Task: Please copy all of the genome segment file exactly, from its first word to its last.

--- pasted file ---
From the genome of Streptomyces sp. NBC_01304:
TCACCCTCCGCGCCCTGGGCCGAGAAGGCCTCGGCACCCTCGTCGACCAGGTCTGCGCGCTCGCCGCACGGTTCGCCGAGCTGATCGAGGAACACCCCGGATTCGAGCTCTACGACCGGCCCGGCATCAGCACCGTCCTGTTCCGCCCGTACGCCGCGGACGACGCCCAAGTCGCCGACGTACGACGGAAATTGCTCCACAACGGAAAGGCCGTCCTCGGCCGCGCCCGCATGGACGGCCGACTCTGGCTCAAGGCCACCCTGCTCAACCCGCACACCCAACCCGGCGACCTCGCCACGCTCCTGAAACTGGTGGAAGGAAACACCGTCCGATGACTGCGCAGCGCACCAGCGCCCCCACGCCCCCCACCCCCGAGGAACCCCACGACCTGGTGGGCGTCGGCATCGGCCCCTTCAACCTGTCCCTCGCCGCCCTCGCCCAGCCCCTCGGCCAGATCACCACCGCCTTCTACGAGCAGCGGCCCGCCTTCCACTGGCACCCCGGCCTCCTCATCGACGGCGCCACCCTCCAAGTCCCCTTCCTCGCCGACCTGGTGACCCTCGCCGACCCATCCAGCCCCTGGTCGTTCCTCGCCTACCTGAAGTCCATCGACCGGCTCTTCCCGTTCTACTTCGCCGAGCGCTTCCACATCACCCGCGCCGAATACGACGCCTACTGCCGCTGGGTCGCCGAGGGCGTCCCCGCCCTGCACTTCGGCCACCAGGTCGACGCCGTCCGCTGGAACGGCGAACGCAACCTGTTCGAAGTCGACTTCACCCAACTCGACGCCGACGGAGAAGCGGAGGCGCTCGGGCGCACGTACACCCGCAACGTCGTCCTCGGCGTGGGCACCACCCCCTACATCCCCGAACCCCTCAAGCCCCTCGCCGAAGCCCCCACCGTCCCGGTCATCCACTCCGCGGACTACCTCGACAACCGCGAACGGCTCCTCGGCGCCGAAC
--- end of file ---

From the genome of Streptomyces sp. NBC_01304:
TCACCCTCCGCGCCCTGGGCCGAGAAGGCCTCGGCACCCTCGTCGACCAGGTCTGCGCGCTCGCCGCACGGTTCGCCGAGCTGATCGAGGAACACCCCGGATTCGAGCTCTACGACCGGCCCGGCATCAGCACCGTCCTGTTCCGCCCGTACGCCGCGGACGACGCCCAAGTCGCCGACGTACGACGGAAATTGCTCCACAACGGAAAGGCCGTCCTCGGCCGCGCCCGCATGGACGGCCGACTCTGGCTCAAGGCCACCCTGCTCAACCCGCACACCCAACCCGGCGACCTCGCCACGCTCCTGAAACTGGTGGAAGGAAACACCGTCCGATGACTGCGCAGCGCACCAGCGCCCCCACGCCCCCCACCCCCGAGGAACCCCACGACCTGGTGGGCGTCGGCATCGGCCCCTTCAACCTGTCCCTCGCCGCCCTCGCCCAGCCCCTCGGCCAGATCACCACCGCCTTCTACGAGCAGCGGCCCGCCTTCCACTGGCACCCCGGCCTCCTCATCGACGGCGCCACCCTCCAAGTCCCCTTCCTCGCCGACCTGGTGACCCTCGCCGACCCATCCAGCCCCTGGTCGTTCCTCGCCTACCTGAAGTCCATCGACCGGCTCTTCCCGTTCTACTTCGCCGAGCGCTTCCACATCACCCGCGCCGAATACGACGCCTACTGCCGCTGGGTCGCCGAGGGCGTCCCCGCCCTGCACTTCGGCCACCAGGTCGACGCCGTCCGCTGGAACGGCGAACGCAACCTGTTCGAAGTCGACTTCACCCAACTCGACGCCGACGGAGAAGCGGAGGCGCTCGGGCGCACGTACACCCGCAACGTCGTCCTCGGCGTGGGCACCACCCCCTACATCCCCGAACCCCTCAAGCCCCTCGCCGAAGCCCCCACCGTCCCGGTCATCCACTCCGCGGACTACCTCGACAACCGCGAACGGCTCCTCGGCGCCGAAC